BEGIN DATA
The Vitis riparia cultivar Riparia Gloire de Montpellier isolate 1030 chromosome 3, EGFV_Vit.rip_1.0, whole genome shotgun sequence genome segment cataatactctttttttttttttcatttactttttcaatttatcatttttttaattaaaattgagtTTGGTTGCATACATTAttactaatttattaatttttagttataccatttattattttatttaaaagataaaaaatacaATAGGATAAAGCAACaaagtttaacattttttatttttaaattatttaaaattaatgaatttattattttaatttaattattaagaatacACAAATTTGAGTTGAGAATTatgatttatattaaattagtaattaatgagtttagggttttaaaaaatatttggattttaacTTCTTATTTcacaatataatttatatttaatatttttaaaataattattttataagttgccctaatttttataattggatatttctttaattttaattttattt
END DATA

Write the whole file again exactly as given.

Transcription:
The Vitis riparia cultivar Riparia Gloire de Montpellier isolate 1030 chromosome 3, EGFV_Vit.rip_1.0, whole genome shotgun sequence genome segment cataatactctttttttttttttcatttactttttcaatttatcatttttttaattaaaattgagtTTGGTTGCATACATTAttactaatttattaatttttagttataccatttattattttatttaaaagataaaaaatacaATAGGATAAAGCAACaaagtttaacattttttatttttaaattatttaaaattaatgaatttattattttaatttaattattaagaatacACAAATTTGAGTTGAGAATTatgatttatattaaattagtaattaatgagtttagggttttaaaaaatatttggattttaacTTCTTATTTcacaatataatttatatttaatatttttaaaataattattttataagttgccctaatttttataattggatatttctttaattttaattttattt